What does a food label really tell you?

My wife sometimes gets annoyed with my standing in the grocery isle reading and comparing nutrition labels. I try to eat healthy, so knowing exactly what I’m looking at is important…otherwise I could be thinking that I’m eating good foods when in reality I’m not. Here’s some of the key things that I look at:

– Don’t read the front of the box! It’s all advertising. “trans fat free”, “low fat”, “light”, “organic”, “all natural”, etc. They can put anything they want on the packaging…no one regulates what the label claims.

– Go straight to the Nutrition label and check the serving size and servings per container. I’m not sure who decides on these amounts, but I always eat WAY more than what they call a “serving size”. So keep these amounts in your head as you read the rest of the label.

– Don’t worry about the listed Daily Value percentages. They’re based on government standards, which are not the healthiest guidelines to strive for…just ignore these numbers.

– Calories.color> Remember, this is calories per serving. Don’t get too excited with “0s” either. Because some manufacturers use ridiculously small serving sizes and because the FDA states that manufacturers can “round down” to zero, some products advertised as calorie-free or fat-free are actually not. I don’t count calories, so I don’t spend too much time on this, but anything over 250-300 per serving should sound an alarm.

– Right next to or under calories is “calories from fat”.color> Unfortunately, it doesn’t tell you “percent of calories from fat,” which is how all health guidelines direct us to limit fat. You’ve got to do a little math. Divide the number of calories from fat by the total calories. (If the serving’s 150 calories, 50 of which are fat, your product is 33 percent calories from fat.). You should get 15-20% of your daily calories from fat.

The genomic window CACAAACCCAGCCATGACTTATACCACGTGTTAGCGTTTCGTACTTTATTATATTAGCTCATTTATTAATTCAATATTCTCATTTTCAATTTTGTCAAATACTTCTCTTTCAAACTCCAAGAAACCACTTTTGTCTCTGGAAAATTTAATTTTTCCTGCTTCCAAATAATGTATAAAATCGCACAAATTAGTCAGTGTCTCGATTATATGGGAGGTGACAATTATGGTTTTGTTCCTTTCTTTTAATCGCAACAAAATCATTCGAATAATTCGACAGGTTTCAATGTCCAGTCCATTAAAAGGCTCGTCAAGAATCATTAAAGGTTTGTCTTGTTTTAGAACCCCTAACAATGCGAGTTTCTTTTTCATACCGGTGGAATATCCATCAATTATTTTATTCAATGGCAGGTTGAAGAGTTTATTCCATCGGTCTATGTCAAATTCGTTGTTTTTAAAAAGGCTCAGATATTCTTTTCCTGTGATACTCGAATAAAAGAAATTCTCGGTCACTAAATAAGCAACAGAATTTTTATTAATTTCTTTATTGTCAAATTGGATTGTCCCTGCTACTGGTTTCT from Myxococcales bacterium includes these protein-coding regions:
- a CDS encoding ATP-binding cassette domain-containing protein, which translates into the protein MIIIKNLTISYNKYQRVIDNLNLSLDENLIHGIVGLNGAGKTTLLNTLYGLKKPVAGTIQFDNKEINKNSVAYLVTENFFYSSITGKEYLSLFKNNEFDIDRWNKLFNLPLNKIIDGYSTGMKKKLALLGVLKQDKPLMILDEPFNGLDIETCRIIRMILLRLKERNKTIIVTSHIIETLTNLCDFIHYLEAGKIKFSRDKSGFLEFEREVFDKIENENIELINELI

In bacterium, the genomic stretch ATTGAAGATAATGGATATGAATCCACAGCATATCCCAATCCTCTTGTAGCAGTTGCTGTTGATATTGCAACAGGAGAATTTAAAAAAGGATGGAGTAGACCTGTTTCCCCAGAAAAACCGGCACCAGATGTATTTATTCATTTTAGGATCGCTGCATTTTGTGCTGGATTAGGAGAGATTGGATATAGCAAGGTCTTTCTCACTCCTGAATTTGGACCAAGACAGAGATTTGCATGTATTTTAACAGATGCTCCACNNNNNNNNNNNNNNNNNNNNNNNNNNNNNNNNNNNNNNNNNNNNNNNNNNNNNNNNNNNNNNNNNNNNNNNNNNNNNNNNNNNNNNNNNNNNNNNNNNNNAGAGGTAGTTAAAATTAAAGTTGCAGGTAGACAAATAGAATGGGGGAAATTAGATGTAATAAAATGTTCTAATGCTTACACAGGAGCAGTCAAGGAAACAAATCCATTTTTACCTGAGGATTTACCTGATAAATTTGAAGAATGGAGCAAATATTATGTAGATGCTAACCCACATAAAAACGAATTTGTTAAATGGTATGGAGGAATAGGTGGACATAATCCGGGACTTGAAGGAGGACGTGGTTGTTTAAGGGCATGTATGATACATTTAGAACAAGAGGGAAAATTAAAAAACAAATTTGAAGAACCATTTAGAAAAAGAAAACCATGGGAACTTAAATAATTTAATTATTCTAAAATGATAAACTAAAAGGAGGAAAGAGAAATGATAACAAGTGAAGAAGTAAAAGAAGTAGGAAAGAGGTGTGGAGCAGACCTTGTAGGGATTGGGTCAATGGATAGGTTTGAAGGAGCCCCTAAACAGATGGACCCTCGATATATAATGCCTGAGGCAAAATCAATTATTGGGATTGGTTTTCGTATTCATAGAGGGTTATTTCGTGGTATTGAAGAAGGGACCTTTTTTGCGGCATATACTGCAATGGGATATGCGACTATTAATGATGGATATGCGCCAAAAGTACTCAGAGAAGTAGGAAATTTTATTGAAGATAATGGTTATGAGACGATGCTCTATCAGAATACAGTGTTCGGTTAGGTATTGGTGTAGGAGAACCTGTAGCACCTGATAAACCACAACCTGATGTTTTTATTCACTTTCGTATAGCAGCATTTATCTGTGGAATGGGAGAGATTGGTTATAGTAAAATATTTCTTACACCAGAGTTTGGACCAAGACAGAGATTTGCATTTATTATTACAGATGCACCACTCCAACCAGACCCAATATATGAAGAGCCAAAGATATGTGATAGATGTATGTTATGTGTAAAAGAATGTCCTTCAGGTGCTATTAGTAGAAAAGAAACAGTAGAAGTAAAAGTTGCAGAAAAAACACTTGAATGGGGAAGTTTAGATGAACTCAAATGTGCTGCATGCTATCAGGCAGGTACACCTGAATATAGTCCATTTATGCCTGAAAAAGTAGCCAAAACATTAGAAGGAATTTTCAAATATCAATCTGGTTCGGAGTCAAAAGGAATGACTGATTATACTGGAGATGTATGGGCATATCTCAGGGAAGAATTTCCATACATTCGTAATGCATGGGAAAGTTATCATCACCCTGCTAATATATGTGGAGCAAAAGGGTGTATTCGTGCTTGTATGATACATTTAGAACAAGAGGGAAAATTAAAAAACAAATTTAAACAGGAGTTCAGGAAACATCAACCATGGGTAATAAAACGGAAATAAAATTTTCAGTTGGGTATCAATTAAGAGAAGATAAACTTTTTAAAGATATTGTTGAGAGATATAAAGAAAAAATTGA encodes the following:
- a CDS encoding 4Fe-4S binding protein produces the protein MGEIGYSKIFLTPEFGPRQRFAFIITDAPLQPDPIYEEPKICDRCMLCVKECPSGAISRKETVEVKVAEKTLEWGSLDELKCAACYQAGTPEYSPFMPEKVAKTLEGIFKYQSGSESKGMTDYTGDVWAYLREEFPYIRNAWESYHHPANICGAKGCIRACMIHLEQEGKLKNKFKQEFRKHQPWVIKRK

– Total Fat.color> This is the one that most people know to look for. Saturated fat is bad, so is Trans fat…look for low numbers (0g is ideal).

– Sodium (aka salt).color> Limit the sodium in milligrams to no more than the number of calories in each serving. Your daily goal should be less than 1,500mg of sodium. There’s lots of sodium is most packaged foods…look at these numbers carefully.

– Carbohydrates.color> About half of your total daily calories should come from carbs. They are usually listed in grams, so you’ll have to do some math (serving sizes are typically in grams too). While keeping track of the amount of carbohydrates you need every day is important, choosing the right carbohydrate-rich foods is equally important. Don’t worry about higher carb counts on whole grain bread, cereals and pastas, nuts, seeds, legumes, fruits and vegetables.
High carb counts are bad in sugary snacks, pastries, soft drinks, candy, cookies, greasy chips and most processed, packaged snack foods.

– Sugars.color> Fruit naturally contains sugar, so if the food you are looking at contains fruit, don’t be alarmed by a high sugar content. Refer to the list of ingredients to see if sugar has been added.

– Look at the list of ingredients.color>
Bad fats: Saturated fats, hydrogenated fats, tropical oils, including lard, butter, coconut, cocoa butter, palm oils, shortening, margarine, chocolate, and whole and part-skim dairy products.
Good fats: Polyunsaturated fats (like safflower, soybean, corn, and sesame) and monounsaturated fats (such as olive and canola)
Look for “sugar” or sweeteners like corn syrup, rice and maple syrup, molasses, honey, malted barley, barley malt, or any term that ends in “ol,” such as sorbitol or maltitol, or “ose,” such as dextrose or fructose. If any of these are in the first 5 ingredients listed…put it back on the self!

This is a lot to look at, but I typically focus on the Total Fats and sugar content. If you make healthy selections, counting carbs and calories won’t be necessary.

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